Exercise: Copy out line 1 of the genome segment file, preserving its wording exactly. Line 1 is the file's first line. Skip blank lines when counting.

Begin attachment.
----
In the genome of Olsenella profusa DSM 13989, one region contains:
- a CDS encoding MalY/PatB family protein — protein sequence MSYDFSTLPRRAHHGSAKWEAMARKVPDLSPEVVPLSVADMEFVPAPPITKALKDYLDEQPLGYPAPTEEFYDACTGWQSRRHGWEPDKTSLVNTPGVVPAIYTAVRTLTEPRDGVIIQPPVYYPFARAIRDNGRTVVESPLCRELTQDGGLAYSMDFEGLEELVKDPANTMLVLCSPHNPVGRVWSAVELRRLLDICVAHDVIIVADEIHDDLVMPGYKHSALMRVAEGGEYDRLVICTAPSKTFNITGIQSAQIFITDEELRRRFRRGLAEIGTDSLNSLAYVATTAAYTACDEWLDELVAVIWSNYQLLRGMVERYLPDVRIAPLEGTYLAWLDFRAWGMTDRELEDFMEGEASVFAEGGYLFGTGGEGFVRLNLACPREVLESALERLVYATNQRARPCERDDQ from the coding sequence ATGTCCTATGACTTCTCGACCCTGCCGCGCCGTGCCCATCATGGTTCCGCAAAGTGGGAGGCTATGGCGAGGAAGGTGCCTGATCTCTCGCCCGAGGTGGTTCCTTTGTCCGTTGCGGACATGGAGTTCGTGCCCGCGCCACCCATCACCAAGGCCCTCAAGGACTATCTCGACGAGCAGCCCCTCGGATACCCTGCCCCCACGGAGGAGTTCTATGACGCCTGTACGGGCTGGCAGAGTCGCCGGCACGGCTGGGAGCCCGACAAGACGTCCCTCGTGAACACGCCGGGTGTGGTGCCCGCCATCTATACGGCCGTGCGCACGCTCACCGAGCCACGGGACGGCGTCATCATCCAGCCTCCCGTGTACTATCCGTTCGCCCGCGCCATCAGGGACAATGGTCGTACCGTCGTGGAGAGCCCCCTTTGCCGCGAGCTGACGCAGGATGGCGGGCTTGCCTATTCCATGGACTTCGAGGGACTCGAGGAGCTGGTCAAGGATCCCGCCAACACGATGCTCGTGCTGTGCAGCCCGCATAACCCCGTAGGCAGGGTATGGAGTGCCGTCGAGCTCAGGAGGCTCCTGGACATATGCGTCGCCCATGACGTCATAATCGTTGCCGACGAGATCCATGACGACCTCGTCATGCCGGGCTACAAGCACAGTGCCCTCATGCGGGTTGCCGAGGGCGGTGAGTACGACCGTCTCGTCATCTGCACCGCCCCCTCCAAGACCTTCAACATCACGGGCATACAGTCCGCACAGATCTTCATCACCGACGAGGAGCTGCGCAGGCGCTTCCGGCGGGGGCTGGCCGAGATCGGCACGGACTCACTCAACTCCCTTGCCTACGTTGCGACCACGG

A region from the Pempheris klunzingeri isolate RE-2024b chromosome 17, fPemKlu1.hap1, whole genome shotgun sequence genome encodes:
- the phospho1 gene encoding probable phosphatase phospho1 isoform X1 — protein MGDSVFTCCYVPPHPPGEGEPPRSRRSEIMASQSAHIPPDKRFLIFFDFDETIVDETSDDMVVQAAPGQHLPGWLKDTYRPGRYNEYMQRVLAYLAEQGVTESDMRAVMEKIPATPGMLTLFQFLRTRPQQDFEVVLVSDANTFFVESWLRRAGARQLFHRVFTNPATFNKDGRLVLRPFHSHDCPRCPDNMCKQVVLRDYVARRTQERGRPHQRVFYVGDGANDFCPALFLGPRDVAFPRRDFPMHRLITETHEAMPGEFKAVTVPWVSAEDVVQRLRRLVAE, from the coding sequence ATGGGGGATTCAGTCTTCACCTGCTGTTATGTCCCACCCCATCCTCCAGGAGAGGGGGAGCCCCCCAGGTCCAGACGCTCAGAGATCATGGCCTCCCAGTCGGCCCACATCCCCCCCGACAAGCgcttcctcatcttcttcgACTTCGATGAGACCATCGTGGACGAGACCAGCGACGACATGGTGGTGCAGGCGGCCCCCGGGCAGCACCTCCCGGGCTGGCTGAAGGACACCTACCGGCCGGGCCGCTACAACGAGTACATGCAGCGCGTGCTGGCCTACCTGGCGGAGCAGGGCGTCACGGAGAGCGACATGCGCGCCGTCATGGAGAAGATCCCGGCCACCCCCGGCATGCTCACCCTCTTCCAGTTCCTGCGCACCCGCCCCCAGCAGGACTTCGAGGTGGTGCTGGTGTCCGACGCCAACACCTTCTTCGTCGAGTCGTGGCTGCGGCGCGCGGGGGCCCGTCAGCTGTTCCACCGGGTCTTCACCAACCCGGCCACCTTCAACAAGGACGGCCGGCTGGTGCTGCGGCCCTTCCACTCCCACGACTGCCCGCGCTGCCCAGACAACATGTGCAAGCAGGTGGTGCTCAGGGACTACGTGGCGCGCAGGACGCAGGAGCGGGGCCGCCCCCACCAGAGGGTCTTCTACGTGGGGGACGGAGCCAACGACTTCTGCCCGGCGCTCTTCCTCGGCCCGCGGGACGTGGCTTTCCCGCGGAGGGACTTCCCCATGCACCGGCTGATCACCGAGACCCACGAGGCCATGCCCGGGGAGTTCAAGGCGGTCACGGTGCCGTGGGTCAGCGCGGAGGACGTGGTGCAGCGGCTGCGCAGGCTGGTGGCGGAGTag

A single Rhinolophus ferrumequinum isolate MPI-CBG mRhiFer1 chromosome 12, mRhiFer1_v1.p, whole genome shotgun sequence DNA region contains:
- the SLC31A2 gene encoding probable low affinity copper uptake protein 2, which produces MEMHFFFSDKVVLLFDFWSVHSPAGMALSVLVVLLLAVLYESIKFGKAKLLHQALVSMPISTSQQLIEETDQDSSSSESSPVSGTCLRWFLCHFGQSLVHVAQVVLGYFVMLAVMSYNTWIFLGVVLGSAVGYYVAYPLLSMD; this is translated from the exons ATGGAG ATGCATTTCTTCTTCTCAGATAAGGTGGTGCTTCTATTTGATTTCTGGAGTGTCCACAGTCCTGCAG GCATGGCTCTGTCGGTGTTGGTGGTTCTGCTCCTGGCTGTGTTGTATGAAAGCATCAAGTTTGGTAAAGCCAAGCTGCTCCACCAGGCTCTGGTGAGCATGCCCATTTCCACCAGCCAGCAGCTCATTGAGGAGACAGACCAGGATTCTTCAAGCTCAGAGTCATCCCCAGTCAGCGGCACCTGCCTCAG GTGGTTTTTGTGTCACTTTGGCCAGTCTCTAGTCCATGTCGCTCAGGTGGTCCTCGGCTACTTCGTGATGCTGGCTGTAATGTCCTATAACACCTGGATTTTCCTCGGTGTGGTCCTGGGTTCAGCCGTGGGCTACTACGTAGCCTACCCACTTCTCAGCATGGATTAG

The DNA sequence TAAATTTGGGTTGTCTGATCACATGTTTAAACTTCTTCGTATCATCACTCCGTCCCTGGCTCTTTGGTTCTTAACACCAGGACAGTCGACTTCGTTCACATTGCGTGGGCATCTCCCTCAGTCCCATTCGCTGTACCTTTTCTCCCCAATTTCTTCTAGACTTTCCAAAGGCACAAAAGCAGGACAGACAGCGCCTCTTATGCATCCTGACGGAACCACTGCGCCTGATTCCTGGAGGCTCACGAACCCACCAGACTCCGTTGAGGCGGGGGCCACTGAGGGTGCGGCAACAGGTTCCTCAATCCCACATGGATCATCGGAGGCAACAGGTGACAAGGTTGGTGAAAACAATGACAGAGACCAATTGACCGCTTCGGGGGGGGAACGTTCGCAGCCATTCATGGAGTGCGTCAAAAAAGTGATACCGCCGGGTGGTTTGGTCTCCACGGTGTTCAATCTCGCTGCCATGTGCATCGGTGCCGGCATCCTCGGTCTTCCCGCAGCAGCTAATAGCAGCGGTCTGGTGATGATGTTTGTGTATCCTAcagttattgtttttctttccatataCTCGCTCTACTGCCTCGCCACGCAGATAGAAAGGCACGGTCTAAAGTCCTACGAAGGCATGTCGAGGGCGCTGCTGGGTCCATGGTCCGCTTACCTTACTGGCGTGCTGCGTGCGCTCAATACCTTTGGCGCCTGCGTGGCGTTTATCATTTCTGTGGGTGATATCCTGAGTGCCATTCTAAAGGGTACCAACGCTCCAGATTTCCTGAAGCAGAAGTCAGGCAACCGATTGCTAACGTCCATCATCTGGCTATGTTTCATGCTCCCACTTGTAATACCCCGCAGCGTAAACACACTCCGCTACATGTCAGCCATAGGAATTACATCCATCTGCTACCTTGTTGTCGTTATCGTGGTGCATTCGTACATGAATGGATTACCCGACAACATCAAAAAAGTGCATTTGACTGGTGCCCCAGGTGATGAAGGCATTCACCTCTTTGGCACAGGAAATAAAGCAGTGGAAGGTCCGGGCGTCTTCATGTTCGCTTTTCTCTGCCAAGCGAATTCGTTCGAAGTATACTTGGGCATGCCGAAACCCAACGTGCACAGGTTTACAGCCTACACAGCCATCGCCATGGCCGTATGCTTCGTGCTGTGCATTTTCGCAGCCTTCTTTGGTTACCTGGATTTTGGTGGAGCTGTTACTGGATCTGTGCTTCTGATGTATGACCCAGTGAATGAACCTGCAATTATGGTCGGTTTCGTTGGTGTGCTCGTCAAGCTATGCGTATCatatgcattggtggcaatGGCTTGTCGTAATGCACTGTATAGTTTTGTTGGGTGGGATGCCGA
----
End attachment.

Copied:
In the genome of Olsenella profusa DSM 13989, one region contains: